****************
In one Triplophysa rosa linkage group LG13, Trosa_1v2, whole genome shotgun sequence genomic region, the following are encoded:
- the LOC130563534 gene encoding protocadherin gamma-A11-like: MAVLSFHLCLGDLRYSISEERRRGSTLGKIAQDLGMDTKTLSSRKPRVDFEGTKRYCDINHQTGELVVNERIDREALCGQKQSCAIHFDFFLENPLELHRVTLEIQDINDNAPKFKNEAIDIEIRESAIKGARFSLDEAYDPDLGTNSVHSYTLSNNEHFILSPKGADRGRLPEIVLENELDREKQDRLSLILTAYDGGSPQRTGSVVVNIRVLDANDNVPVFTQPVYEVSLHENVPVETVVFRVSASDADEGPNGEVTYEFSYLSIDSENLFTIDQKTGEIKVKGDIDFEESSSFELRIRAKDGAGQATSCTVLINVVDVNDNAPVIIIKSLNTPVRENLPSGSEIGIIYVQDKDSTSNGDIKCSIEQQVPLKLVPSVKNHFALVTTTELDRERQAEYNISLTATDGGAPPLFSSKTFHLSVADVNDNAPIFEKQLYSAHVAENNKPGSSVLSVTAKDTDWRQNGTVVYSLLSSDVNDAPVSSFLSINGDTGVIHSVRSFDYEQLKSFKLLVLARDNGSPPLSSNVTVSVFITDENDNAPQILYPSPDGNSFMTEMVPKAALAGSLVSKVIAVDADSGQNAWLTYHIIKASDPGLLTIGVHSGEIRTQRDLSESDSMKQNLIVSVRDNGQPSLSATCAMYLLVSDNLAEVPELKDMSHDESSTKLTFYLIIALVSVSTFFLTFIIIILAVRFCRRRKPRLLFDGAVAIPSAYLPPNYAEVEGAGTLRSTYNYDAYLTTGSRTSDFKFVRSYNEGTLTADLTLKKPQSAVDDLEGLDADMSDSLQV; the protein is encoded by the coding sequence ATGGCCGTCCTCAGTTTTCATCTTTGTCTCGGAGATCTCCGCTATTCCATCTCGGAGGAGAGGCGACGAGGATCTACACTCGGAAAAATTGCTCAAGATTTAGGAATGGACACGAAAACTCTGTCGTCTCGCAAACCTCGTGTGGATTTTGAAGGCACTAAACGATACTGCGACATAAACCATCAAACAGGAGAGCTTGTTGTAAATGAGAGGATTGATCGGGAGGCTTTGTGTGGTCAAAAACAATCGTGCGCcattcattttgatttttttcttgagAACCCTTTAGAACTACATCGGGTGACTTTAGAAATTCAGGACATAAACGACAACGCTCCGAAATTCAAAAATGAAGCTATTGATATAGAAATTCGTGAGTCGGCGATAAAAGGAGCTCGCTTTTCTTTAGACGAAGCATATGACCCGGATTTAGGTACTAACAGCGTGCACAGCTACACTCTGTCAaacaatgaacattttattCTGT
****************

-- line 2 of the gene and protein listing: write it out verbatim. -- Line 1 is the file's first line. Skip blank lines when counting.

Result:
- the LOC130563534 gene encoding protocadherin gamma-A11-like: MAVLSFHLCLGDLRYSISEERRRGSTLGKIAQDLGMDTKTLSSRKPRVDFEGTKRYCDINHQTGELVVNERIDREALCGQKQSCAIHFDFFLENPLELHRVTLEIQDINDNAPKFKNEAIDIEIRESAIKGARFSLDEAYDPDLGTNSVHSYTLSNNEHFILSPKGADRGRLPEIVLENELDREKQDRLSLILTAYDGGSPQRTGSVVVNIRVLDANDNVPVFTQPVYEVSLHENVPVETVVFRVSASDADEGPNGEVTYEFSYLSIDSENLFTIDQKTGEIKVKGDIDFEESSSFELRIRAKDGAGQATSCTVLINVVDVNDNAPVIIIKSLNTPVRENLPSGSEIGIIYVQDKDSTSNGDIKCSIEQQVPLKLVPSVKNHFALVTTTELDRERQAEYNISLTATDGGAPPLFSSKTFHLSVADVNDNAPIFEKQLYSAHVAENNKPGSSVLSVTAKDTDWRQNGTVVYSLLSSDVNDAPVSSFLSINGDTGVIHSVRSFDYEQLKSFKLLVLARDNGSPPLSSNVTVSVFITDENDNAPQILYPSPDGNSFMTEMVPKAALAGSLVSKVIAVDADSGQNAWLTYHIIKASDPGLLTIGVHSGEIRTQRDLSESDSMKQNLIVSVRDNGQPSLSATCAMYLLVSDNLAEVPELKDMSHDESSTKLTFYLIIALVSVSTFFLTFIIIILAVRFCRRRKPRLLFDGAVAIPSAYLPPNYAEVEGAGTLRSTYNYDAYLTTGSRTSDFKFVRSYNEGTLTADLTLKKPQSAVDDLEGLDADMSDSLQV; the protein is encoded by the coding sequence ATGGCCGTCCTCAGTTTTCATCTTTGTCTCGGAGATCTCCGCTATTCCATCTCGGAGGAGAGGCGACGAGGATCTACACTCGGAAAAATTGCTCAAGATTTAGGAATGGACACGAAAACTCTGTCGTCTCGCAAACCTCGTGTGGATTTTGAAGGCACTAAACGATACTGCGACATAAACCATCAAACAGGAGAGCTTGTTGTAAATGAGAGGATTGATCGGGAGGCTTTGTGTGGTCAAAAACAATCGTGCGCcattcattttgatttttttcttgagAACCCTTTAGAACTACATCGGGTGACTTTAGAAATTCAGGACATAAACGACAACGCTCCGAAATTCAAAAATGAAGCTATTGATATAGAAATTCGTGAGTCGGCGATAAAAGGAGCTCGCTTTTCTTTAGACGAAGCATATGACCCGGATTTAGGTACTAACAGCGTGCACAGCTACACTCTGTCAaacaatgaacattttattCTGT